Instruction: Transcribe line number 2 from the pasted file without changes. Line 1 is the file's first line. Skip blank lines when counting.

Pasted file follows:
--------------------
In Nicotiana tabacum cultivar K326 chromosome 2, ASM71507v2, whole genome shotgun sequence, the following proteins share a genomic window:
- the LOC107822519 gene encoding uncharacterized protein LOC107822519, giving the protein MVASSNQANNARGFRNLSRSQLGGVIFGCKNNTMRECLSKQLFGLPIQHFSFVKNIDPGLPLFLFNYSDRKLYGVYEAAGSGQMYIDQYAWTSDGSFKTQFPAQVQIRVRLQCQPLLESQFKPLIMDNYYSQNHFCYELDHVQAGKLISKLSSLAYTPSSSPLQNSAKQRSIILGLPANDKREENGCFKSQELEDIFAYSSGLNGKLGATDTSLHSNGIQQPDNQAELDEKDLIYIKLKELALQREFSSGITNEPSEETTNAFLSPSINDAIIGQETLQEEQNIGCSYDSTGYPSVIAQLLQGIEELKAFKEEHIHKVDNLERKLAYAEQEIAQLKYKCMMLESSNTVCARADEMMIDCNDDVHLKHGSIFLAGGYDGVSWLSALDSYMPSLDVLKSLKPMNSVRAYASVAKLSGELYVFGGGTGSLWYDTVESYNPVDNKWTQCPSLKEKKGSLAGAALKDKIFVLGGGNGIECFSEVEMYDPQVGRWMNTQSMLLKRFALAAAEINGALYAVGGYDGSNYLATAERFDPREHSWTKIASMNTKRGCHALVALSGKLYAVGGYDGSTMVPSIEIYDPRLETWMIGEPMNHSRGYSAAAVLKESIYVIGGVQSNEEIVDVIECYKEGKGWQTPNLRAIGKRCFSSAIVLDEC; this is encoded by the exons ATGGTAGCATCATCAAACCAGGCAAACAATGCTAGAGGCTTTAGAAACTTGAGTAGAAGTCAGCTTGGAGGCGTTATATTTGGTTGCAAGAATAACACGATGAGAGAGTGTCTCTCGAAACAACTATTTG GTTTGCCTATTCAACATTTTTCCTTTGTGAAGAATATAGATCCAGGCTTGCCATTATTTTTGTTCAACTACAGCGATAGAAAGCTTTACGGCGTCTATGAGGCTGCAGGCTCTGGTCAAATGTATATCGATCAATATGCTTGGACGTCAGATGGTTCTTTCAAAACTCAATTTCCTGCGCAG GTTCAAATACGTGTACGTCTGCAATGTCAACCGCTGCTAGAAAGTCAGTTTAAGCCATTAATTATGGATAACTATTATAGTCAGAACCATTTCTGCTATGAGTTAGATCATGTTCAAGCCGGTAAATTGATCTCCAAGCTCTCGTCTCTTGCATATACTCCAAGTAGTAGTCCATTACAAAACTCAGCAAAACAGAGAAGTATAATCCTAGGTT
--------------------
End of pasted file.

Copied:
- the LOC107822519 gene encoding uncharacterized protein LOC107822519, giving the protein MVASSNQANNARGFRNLSRSQLGGVIFGCKNNTMRECLSKQLFGLPIQHFSFVKNIDPGLPLFLFNYSDRKLYGVYEAAGSGQMYIDQYAWTSDGSFKTQFPAQVQIRVRLQCQPLLESQFKPLIMDNYYSQNHFCYELDHVQAGKLISKLSSLAYTPSSSPLQNSAKQRSIILGLPANDKREENGCFKSQELEDIFAYSSGLNGKLGATDTSLHSNGIQQPDNQAELDEKDLIYIKLKELALQREFSSGITNEPSEETTNAFLSPSINDAIIGQETLQEEQNIGCSYDSTGYPSVIAQLLQGIEELKAFKEEHIHKVDNLERKLAYAEQEIAQLKYKCMMLESSNTVCARADEMMIDCNDDVHLKHGSIFLAGGYDGVSWLSALDSYMPSLDVLKSLKPMNSVRAYASVAKLSGELYVFGGGTGSLWYDTVESYNPVDNKWTQCPSLKEKKGSLAGAALKDKIFVLGGGNGIECFSEVEMYDPQVGRWMNTQSMLLKRFALAAAEINGALYAVGGYDGSNYLATAERFDPREHSWTKIASMNTKRGCHALVALSGKLYAVGGYDGSTMVPSIEIYDPRLETWMIGEPMNHSRGYSAAAVLKESIYVIGGVQSNEEIVDVIECYKEGKGWQTPNLRAIGKRCFSSAIVLDEC; this is encoded by the exons ATGGTAGCATCATCAAACCAGGCAAACAATGCTAGAGGCTTTAGAAACTTGAGTAGAAGTCAGCTTGGAGGCGTTATATTTGGTTGCAAGAATAACACGATGAGAGAGTGTCTCTCGAAACAACTATTTG GTTTGCCTATTCAACATTTTTCCTTTGTGAAGAATATAGATCCAGGCTTGCCATTATTTTTGTTCAACTACAGCGATAGAAAGCTTTACGGCGTCTATGAGGCTGCAGGCTCTGGTCAAATGTATATCGATCAATATGCTTGGACGTCAGATGGTTCTTTCAAAACTCAATTTCCTGCGCAG GTTCAAATACGTGTACGTCTGCAATGTCAACCGCTGCTAGAAAGTCAGTTTAAGCCATTAATTATGGATAACTATTATAGTCAGAACCATTTCTGCTATGAGTTAGATCATGTTCAAGCCGGTAAATTGATCTCCAAGCTCTCGTCTCTTGCATATACTCCAAGTAGTAGTCCATTACAAAACTCAGCAAAACAGAGAAGTATAATCCTAGGTT